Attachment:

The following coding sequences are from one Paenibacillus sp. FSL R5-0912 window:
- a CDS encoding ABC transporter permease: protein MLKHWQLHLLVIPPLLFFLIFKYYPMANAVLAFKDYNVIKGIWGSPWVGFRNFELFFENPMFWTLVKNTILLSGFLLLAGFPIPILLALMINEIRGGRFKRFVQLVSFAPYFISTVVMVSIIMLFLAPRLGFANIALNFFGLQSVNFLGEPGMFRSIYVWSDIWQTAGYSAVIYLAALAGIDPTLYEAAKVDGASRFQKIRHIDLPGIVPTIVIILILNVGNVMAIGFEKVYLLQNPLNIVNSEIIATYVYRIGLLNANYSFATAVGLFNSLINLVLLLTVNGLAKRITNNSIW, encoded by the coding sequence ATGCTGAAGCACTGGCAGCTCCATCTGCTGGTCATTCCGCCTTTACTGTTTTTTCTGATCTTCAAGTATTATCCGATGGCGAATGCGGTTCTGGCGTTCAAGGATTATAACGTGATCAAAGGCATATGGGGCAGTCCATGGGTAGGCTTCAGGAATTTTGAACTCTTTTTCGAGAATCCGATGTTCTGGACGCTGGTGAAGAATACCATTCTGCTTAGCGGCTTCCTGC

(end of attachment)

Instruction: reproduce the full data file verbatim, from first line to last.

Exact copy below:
The following coding sequences are from one Paenibacillus sp. FSL R5-0912 window:
- a CDS encoding ABC transporter permease: protein MLKHWQLHLLVIPPLLFFLIFKYYPMANAVLAFKDYNVIKGIWGSPWVGFRNFELFFENPMFWTLVKNTILLSGFLLLAGFPIPILLALMINEIRGGRFKRFVQLVSFAPYFISTVVMVSIIMLFLAPRLGFANIALNFFGLQSVNFLGEPGMFRSIYVWSDIWQTAGYSAVIYLAALAGIDPTLYEAAKVDGASRFQKIRHIDLPGIVPTIVIILILNVGNVMAIGFEKVYLLQNPLNIVNSEIIATYVYRIGLLNANYSFATAVGLFNSLINLVLLLTVNGLAKRITNNSIW, encoded by the coding sequence ATGCTGAAGCACTGGCAGCTCCATCTGCTGGTCATTCCGCCTTTACTGTTTTTTCTGATCTTCAAGTATTATCCGATGGCGAATGCGGTTCTGGCGTTCAAGGATTATAACGTGATCAAAGGCATATGGGGCAGTCCATGGGTAGGCTTCAGGAATTTTGAACTCTTTTTCGAGAATCCGATGTTCTGGACGCTGGTGAAGAATACCATTCTGCTTAGCGGCTTCCTGC